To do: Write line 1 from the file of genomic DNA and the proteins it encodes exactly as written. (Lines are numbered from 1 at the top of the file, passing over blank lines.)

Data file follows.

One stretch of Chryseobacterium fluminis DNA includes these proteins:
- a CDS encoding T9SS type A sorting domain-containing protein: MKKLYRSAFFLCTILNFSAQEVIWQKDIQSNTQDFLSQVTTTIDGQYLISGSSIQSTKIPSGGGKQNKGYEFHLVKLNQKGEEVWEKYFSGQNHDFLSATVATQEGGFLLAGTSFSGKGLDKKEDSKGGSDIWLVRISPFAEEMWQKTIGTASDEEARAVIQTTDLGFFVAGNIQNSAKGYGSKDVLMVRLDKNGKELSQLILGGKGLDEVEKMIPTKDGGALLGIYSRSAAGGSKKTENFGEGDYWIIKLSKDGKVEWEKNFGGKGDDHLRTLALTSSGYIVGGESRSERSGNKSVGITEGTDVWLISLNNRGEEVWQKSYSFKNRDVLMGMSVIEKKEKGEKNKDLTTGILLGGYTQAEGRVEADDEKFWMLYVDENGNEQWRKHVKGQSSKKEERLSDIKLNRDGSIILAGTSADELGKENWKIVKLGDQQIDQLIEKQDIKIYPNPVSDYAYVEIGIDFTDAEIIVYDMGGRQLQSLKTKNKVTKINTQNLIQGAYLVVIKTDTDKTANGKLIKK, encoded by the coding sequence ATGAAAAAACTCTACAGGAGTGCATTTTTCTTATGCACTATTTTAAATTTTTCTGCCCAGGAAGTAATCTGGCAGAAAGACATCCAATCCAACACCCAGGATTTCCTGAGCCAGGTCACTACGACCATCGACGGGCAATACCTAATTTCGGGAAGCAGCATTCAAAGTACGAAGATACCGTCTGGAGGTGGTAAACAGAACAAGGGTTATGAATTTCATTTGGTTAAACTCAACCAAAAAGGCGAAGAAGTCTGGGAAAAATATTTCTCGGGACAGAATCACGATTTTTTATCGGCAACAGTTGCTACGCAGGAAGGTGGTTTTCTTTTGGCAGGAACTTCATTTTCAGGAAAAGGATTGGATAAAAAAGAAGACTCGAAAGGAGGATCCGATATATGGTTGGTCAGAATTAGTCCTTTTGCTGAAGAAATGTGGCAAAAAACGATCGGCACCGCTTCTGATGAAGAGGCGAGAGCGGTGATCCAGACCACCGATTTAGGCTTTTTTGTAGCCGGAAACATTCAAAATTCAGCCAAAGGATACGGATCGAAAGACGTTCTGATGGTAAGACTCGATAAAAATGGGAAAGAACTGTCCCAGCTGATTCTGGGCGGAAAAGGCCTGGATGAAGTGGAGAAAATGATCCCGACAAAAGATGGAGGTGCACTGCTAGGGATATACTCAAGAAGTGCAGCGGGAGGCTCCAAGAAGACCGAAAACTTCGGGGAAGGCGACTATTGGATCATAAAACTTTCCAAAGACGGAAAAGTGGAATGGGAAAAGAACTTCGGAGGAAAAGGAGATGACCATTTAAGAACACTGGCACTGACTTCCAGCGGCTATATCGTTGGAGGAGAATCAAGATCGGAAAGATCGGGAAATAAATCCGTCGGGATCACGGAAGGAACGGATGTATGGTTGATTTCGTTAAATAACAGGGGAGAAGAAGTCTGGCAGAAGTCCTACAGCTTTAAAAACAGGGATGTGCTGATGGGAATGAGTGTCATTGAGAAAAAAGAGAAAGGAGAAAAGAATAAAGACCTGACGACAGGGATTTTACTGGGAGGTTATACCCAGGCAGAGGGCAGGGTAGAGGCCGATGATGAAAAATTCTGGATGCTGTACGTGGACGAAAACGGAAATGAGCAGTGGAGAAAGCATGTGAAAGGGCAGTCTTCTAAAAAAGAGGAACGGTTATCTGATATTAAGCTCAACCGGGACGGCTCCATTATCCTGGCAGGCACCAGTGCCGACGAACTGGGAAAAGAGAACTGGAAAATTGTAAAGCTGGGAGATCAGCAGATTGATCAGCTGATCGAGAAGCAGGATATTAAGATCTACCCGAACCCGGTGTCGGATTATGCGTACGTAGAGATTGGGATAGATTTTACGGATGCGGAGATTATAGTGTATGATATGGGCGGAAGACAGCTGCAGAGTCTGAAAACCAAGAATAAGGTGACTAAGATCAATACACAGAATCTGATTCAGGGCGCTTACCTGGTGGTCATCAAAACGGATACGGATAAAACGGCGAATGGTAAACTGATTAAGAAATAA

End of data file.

One stretch of Chryseobacterium fluminis DNA includes these proteins: